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Keywords:

  • Exercise-induced asthma;
  • asthma;
  • dietary sodium;
  • bronchial responsiveness;
  • exercise-induced bronchoconstriction;
  • airway hyper-responsiveness;
  • alternative treatment;
  • review

Summary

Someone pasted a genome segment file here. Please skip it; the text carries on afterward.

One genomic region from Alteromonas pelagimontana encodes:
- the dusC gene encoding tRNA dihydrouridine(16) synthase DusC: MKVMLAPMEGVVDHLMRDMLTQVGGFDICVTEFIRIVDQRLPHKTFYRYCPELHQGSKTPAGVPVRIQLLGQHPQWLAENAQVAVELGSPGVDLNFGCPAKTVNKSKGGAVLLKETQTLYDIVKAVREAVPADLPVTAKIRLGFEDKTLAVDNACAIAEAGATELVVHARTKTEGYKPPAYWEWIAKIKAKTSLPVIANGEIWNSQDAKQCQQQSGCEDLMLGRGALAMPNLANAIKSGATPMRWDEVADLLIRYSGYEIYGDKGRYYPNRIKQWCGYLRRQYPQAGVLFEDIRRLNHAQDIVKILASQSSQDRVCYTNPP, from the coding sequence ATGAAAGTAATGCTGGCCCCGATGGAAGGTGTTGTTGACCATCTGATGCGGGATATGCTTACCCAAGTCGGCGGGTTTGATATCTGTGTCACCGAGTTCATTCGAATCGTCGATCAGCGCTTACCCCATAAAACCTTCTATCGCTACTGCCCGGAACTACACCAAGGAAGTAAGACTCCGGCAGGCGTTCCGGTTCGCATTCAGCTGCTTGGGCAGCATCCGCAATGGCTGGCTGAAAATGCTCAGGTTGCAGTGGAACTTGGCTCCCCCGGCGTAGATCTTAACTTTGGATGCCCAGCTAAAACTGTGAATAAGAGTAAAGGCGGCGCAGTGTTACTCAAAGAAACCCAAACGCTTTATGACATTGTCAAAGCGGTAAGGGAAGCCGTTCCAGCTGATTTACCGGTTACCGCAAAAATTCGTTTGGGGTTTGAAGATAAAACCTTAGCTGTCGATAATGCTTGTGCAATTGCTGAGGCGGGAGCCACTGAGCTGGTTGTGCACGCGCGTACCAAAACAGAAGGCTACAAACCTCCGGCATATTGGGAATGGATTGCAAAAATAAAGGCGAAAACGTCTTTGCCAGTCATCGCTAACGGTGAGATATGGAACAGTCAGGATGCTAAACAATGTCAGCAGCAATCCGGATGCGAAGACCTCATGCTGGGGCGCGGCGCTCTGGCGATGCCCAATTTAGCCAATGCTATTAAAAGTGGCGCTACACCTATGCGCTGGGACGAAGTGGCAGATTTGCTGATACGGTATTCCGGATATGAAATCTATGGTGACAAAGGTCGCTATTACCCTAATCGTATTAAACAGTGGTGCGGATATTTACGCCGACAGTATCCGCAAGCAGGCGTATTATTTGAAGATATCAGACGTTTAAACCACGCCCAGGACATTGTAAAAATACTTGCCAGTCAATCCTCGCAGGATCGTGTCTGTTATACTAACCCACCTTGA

The changes in diet associated with the development of a more affluent lifestyle have been considered one of the environmental factors that may have contributed to the rise in the prevalence of asthma over the past few decades, and dietary sodium has been considered to be a dietary constituent which may be implicated in this phenomenon. The data presented in this review demonstrate that adoption of a low sodium diet for a period of 2–5 weeks may improve lung function and decrease bronchial reactivity in adults with asthma, while sodium loading appears to have a detrimental effect. Similarly, a low sodium diet maintained for 1–2 weeks decreases bronchoconstriction in response to exercise in individuals with asthma. There is no data as to the longer-term effect of a low sodium diet on either the prevalence or severity of asthma or on exercise-induced bronchoconstriction. As a low sodium diet has other beneficial health effects, it can be considered as a therapeutic option for adults with asthma, although it should be considered as an adjunctive intervention to supplement optimal pharmacological management of asthma and not as an alternative. If the relationship between higher sodium intake and increased prevalence and severity of asthma is causal, then there are potential population benefits for asthma as well as cardiovascular disease to be derived from public health measures to reduce sodium consumption.